Investing in stocks can be overwhelming if you have limited or no experience with the stock market. When I 1st started investing I had no experience at all, didn’t know where to start, and had limited funds to invest. I decided to invest directly with companies that paid dividends and had a DSPP (Direct Stock Purchase Plan) and also a DRIP (Dividend ReInvestment Plan). This is the Old School Dividend investing Strategy that I used and still works today. I recently started using the Modern Dividend Investing Strategy that I will discuss later.
Before I go any further, I want to disclose that I am not a financial adviser, tax expert, or other financial professional. The following advice and suggestions are just an opinion and what has worked well for me over that last 30 years.
What is a DSPP and DRIP?
A Direct Stock Purchase Plan or DSPP is a pan that lets you purchase shares of stock directly from the company or their 3rd party transfer agent. Two of the bigger transfer agents are Shareowner Online (where I purchase my Proctor and Gamble stock) and Computershare (where I purchase my ExxonMobil stock). Both of those links will take you directly to their sites and will list the companies they represent.
A Dividend Reinvestment Plans or DRIPs are company or 3rd party run plans that allow investors to automatically reinvest all or a portion of the dividend distributions.
Dividends are a payout of company profits to shareholders. Not all companies pay dividends, however, the ones that do usually disperse them quarterly (every 3 months). If you are not currently enrolled in a DRIP then the company will send you a check. To see your money grow faster, its better to reinvest the dividends to purchase additional full and fractional shares. Over time, you will see the number of shares you own keep increasing.
Old School Dividend Investing Strategy
The Old School Dividend Invest Strategy is the way I bought and reinvested dividend for years and still do this today. I would invest in a company such a ExxonMobil by purchasing directly through their DSPP. Here was the process:
1) Visit the Computershare website and print out the enrollment form.
2) Fill out the enrollment form (very simple, usually name, address, social security number, and if you want to enroll in the DRIP
3) Mail the enrollment form in with a check for the initial purchase. The minimum investment required was $250.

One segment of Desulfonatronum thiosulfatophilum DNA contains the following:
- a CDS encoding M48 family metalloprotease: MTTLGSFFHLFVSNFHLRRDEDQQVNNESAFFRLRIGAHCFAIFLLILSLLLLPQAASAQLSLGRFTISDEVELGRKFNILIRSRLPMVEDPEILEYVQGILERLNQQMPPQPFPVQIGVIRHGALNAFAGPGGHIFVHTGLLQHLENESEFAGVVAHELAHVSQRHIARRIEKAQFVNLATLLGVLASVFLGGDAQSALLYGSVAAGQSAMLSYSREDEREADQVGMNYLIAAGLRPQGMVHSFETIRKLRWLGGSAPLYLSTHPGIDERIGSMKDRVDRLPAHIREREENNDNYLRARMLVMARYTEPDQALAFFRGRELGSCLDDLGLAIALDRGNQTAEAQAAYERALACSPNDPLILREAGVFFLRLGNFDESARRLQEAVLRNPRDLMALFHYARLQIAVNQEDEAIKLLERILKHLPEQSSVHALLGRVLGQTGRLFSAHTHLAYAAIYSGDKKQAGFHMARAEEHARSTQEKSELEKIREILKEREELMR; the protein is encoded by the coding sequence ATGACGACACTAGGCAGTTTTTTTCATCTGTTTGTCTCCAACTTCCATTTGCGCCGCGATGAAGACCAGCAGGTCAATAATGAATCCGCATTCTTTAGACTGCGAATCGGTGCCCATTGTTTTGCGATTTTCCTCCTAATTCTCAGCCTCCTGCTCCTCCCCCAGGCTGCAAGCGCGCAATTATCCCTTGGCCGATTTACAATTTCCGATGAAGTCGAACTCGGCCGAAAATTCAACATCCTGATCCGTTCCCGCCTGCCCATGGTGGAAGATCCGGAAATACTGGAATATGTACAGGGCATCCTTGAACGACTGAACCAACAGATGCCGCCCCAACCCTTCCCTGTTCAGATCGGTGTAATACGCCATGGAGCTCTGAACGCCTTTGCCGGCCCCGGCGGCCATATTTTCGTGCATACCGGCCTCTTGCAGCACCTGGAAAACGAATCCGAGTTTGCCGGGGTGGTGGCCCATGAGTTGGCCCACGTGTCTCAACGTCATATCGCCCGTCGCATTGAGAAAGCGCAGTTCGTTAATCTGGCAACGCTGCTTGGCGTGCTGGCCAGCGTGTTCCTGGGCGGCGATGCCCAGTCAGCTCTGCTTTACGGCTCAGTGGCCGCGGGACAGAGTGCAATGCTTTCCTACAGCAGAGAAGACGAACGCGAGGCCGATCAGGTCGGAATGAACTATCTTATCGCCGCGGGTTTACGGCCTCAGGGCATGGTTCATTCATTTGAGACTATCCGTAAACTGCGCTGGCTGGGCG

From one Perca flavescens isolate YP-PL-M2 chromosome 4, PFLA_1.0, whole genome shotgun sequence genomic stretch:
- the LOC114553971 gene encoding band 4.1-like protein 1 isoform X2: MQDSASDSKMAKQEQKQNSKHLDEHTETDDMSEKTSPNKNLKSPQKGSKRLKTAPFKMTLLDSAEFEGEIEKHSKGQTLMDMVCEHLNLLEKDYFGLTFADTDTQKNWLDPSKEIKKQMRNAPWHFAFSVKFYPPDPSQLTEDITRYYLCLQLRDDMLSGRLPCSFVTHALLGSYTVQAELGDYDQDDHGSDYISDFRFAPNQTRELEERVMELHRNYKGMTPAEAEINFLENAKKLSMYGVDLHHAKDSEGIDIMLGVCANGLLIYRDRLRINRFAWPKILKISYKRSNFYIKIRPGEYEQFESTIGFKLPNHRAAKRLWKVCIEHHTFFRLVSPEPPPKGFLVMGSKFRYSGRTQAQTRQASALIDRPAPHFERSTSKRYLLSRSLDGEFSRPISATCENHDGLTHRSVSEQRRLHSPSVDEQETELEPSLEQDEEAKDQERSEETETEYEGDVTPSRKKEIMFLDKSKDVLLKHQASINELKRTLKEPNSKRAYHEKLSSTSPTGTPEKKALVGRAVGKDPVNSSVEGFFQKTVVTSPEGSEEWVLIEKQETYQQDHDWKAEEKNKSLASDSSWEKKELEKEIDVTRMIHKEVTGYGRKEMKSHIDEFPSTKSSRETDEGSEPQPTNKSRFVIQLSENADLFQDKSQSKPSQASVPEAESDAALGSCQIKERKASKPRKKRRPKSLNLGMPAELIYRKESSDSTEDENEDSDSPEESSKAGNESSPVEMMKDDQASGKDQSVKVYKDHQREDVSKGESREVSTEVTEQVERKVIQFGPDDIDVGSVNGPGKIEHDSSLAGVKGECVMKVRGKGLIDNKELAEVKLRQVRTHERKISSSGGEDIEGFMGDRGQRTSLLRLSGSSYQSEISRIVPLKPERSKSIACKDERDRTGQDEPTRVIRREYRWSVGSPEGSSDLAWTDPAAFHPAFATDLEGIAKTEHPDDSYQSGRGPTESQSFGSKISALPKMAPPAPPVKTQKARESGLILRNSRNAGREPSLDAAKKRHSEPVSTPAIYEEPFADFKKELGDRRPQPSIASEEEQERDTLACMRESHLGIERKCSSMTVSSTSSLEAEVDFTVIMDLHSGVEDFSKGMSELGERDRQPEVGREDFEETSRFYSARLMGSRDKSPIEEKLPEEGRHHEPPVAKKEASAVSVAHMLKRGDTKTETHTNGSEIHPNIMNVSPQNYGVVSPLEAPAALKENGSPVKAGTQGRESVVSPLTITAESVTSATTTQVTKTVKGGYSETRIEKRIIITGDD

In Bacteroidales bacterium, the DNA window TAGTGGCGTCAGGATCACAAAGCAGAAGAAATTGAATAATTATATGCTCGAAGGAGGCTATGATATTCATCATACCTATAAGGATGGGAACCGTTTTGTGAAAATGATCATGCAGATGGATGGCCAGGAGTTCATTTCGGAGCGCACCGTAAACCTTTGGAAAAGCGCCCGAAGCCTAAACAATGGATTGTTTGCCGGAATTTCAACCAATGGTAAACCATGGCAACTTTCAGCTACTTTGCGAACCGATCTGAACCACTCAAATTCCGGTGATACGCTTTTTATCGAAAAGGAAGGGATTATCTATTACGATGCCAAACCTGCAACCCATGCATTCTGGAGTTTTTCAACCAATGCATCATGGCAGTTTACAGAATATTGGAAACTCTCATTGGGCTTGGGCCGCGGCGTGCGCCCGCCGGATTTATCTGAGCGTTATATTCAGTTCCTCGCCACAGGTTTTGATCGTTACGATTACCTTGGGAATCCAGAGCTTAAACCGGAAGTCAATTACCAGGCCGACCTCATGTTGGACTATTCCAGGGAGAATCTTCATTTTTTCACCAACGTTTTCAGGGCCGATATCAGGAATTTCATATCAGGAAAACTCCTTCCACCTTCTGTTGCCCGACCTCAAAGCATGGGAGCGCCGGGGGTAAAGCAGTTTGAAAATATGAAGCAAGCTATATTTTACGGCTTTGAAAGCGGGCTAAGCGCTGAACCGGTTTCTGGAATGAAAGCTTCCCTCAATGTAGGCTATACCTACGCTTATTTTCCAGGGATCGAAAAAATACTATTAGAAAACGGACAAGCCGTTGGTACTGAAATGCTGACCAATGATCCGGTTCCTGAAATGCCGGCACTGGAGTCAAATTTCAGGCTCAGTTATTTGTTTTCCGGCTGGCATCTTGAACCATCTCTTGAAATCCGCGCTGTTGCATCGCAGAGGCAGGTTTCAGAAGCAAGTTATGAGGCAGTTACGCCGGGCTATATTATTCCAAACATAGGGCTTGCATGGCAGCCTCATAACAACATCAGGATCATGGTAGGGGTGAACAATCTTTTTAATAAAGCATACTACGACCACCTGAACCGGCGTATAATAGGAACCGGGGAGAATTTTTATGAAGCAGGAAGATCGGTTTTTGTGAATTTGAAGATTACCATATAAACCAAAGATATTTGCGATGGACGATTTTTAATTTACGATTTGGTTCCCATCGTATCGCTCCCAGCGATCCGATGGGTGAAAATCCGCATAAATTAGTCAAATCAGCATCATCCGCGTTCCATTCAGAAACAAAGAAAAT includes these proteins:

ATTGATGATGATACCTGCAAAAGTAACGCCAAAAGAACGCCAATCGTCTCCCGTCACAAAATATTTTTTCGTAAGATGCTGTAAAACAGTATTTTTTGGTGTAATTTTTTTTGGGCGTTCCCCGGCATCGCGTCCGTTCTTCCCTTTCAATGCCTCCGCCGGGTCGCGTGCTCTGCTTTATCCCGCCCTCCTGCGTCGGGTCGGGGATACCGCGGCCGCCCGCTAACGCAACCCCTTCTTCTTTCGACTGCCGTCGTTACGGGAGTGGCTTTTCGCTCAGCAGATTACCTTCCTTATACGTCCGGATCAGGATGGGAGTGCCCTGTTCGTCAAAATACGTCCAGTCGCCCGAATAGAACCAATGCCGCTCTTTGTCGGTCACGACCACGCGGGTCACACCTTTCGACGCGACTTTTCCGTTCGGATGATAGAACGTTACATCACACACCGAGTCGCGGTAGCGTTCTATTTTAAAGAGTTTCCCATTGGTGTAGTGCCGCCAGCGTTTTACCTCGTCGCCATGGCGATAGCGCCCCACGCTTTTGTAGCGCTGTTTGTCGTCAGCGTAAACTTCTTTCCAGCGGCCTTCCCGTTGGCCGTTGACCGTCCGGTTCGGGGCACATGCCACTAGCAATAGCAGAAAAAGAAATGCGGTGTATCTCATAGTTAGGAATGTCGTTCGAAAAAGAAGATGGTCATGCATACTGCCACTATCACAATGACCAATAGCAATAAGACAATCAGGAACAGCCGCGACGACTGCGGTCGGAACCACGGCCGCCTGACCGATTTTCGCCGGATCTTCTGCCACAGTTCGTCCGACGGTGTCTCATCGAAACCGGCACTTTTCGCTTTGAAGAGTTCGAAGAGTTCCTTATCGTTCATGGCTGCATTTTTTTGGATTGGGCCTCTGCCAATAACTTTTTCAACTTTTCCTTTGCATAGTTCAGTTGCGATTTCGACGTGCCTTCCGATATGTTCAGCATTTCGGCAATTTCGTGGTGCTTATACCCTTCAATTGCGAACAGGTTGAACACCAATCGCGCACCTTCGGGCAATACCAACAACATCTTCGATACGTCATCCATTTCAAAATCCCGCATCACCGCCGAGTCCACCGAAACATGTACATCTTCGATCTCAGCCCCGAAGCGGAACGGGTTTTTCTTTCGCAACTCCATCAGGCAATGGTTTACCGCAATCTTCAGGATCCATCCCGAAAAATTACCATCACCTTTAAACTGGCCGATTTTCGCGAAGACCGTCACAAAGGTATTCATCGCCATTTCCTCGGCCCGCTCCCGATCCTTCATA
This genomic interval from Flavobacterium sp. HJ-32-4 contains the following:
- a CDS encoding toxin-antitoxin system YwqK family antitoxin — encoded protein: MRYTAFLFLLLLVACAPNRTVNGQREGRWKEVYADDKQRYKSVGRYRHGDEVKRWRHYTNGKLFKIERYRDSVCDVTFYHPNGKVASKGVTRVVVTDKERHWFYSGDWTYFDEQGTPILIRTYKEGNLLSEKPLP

That’s it. Every 3 months I would get a statement showing the amount of dividends that were paid, how many shares of stock I had purchased, and my total value. The ExxonMobil statement also had a detachable order form in case you wanted to sell or purchase more shares.
My strategy would be to treat that statement as a bill and buy additional shares every 3 months. It is amazing how fast your holdings can grow over time.
Pros and Cons of the Old School Method
- Easy to enroll directly without using a broker
- 1000s of companies offer DSPP
- Less temptation to sell- its not instant and takes a while to get your money
- There is no diversity, you are reinvesting with the same company
- Lack of control, you never know the share price that you will be paying, you will pay what ever the price is on the day the company processed the sale
- Fees, most companies charge processing fees, enrollment fees, etc (although it may be less expensive than a broker)
Modern Dividend Investing Strategy
Today, with all the advancements in technology, the Old School Method is now starting to become obsolete. Online brokerages, internet only companies, and investment Apps have taken over the investing landscape. One such company is Robinhood, you can read my full review here.
Robinhood is a Free Stock Investing App that allows you to purchase shares of company stocks with no fees. To get started:
- Open an account with Robinhood- this involves verifying your identity and tax id.
- Fund your account- this is done by linking a bank account
- Download the Robinhood APP
- Start Trading
My current strategy is to purchase (4) dividend paying stocks such as Apple, Proctor & Gamble, ExxonMobil, and AT&T (these are just examples, pick any dividend paying stocks you like). I purchase the same dollar amount of each stock. If I started with $1000 I’d buy $250 of each company or as close as I can.
As the dividends come in, they show up as buying power in your Robinhood account. The dividends are not automatically reinvested. Then I will use those dividends to purchase the stock whose share price has declined the most. That way my average purchase price will be lower and I will be purchasing more shares at a better price. Sometimes I will use the dividends to further diversify my holdings by adding another company stock.
Pros and Cons of the Modern Dividend Investing Strategy
- Signing up and Funding an Investment Account is fast and easy
- Set the price you want to pay
- Fee Free Trading
- Diversity- can buy as little as one share of stock in as many companies as you want
- Trading can only be done by the APP or Online
- Dividend Reinvestment is not automatic
The Modern Dividend Investing and Old School Dividend Investing Strategy both are viable options to get started with stocks. I still use the Old Shool Method as I have for decades and it has never let me down and has created substantial passive income. I started using Robinhood recently and I love how easy it is and allows me to diversify my holding. For more information or have any questions, please leave me a message below.